The cost of cheap food

Image via Tara Whitsitt on  Flickr

Image via Tara Whitsitt on Flickr

My husband’s sermon yesterday served as a good reminder that evil isn’t always some outside force in the world.

Sometimes, it’s in choices we make. Or, we’re perpetuating evil when we stand by and do nothing.

God puts different issues on our hearts to fight for; we can’t solve every problem on our own. Food and what we eat worries me. It’s the cause I can’t ignore.

I argue that we as a country need to be willing to pay for better ingredients. For more local ingredients. For higher-quality meat. Some might say that just isn’t an option for poorer people. They have to buy the cheapest food possible because that’s the situation they are in and we shouldn’t judge them for making those choices.

That’s true. But we’re forcing our poor people into a vicious cycle.

According to this Mark Bittman column, the cost of treating and/or trying to cure preventable lifestyle diseases is more than a seventh of our GDP. If you’re a person that feels the government is spending too much money, think of how much the government spends on programs like Medicare. Our poor need medical care as much as anyone else.

In the same column, Bittman estimates by 2020, Type II Diabetes will cost the U.S. $500 billion annually. Think of where $500 billion would get this country if it was spent somewhere else, instead of going to the treatment of illnesses brought on by what we eat.

So much of this is preventable. Avoidable. It’s not an earthquake or a hurricane. We’re just eating too much crap. That’s it. But, we’ve made it really cheap, so that’s all some people can afford to sustain themselves. So they eat it, get sick and need medical care that they can’t pay for. Sometimes, the government is going to have to foot the bill for that.

“One reason that obesity and diabetes become more prevalent the further down the socioeconomic scale you look is that the industrial food chain has made energy-dense foods the cheapest foods in the market, when measured in terms of cost per calorie,” said Michael Pollan in his book Omnivore’s Dilemma.

He also says in later in that chapter that researchers learned a dollar could buy 1,200 calories of potato chips and cookies. A dollar only bought 250 calories of carrots.

With or food system they way it currently stands, we aren’t giving our poor people any other choice. And it’s making them sick.

Whether you care about food issues or not, this does not line up with our call as Christians to help the poor. The Old Testament is filled with laws that require the Jewish people to leave some of what the grow or earn for the poor. In the New Testament, we see many examples of Jesus helping the poor.

As followers of God that this is a call we can’t ignore.

James 2: 15-17: “Suppose a brother or sister is without clothes and daily food. IF oen of you says him, ‘Go, I wish you well; keep warm and well fed but does nothing about his physical needs, what good is it? In the same way, faith by itself, if it is not accompanied by action, is dead.”

 

 

 

 

When pride is good

2012-11-20 12.23.57

I don’t know about you, but travel changes me.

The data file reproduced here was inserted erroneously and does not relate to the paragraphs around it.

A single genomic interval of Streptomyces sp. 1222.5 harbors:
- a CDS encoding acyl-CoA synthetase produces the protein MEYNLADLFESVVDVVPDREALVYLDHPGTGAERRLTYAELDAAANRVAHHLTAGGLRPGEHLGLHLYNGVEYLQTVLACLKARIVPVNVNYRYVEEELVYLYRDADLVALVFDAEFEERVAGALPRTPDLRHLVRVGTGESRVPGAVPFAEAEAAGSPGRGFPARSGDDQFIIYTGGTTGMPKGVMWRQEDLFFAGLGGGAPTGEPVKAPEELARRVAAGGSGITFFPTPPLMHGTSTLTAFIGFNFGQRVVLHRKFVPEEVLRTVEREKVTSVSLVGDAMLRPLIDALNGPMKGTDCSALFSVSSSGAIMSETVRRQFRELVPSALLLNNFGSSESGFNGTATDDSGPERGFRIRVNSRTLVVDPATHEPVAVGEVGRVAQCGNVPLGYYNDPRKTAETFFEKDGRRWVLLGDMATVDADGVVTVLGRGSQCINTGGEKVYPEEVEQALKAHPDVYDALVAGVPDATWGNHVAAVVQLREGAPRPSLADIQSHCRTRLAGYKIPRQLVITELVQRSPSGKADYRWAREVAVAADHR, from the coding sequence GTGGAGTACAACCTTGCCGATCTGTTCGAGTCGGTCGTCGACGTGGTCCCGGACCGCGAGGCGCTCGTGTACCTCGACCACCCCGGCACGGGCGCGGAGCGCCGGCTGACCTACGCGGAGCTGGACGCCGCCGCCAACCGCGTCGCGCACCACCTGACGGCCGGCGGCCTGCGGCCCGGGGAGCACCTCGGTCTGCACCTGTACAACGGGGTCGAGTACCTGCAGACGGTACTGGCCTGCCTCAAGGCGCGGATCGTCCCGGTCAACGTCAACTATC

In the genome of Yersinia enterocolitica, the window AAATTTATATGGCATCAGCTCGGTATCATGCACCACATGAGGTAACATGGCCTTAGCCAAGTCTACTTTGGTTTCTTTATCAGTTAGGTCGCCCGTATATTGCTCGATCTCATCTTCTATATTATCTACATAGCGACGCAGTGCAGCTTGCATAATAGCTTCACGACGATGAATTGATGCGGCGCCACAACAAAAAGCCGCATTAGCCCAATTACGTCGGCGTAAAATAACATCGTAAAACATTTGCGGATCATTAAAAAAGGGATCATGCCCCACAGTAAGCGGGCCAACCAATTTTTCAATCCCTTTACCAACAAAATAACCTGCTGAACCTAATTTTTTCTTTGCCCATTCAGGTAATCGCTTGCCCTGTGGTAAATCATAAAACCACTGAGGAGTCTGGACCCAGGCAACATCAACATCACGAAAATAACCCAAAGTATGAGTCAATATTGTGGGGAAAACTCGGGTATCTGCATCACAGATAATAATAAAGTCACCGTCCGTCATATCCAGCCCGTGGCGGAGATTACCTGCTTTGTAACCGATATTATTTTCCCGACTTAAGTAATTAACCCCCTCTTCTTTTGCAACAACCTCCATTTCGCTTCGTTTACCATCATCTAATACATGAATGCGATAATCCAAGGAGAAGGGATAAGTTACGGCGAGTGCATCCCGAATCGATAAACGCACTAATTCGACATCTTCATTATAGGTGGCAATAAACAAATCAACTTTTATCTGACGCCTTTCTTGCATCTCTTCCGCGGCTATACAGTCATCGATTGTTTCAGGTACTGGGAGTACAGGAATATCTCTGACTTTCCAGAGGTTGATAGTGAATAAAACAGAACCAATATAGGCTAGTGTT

I have been fortunate enough to travel a lot through Europe the last two years, but even watching someone else travel changes me. Reading a blog, a magazine article or watching a travel show on TV, I immediately want to learn more. How people live in another place. Eat their breakfast. Hug. Celebrate. Spend their evenings.

Watching an old episode of No Reservations with Anthony Bourdain reminded me of a fundamental lesson we could learn from many of our European friends.

(What, don’t all your life lessons happen while watching No Reservations?)

Watching Bourdain roam around Croatia to learn about tuna fishing and the local cuisine, I was struck by how much pride the Croatians had for their land (or, in some cases, sea). Bourdain and his Croatian hosts ate at a restaurant where everything they consumed—cheese, veal, wine, etc—came from ingredients in the immediate surroundings of the restaurant.

It immediately took me back to my time in November when my husband and I visited Italy and Spain. People in those countries have almost a fanatical pride in food that doesn’t just come from their country, but from their city. Their town.

We have made improvements here in America, but we still struggle to get people buying American food, let alone food that comes from our cities and towns. I mentioned in this post that the average American meal traveled 1,500 miles to get on our plate.

In a country of such incredible natural abundance, how is that number so large?

Most of us in America—definitely not all—know very little about what grows in our neighborhood. How did we lose touch of having pride in the beauty and resources around us? Why do we sacrifice so much quality in the name of convenience?

I believe what you eat says a lot about a specific culture, and I’m afraid ours doesn’t say much good about us.

We don’t value spending time on creating good food; we value working more. We scoff at countries who spend a significant percentage of their income on food. We revere those who get everything as cheap as possible.

People have been trying to straighten out the American food system, but maybe it’s not as much of a food system problem as it is a pride problem.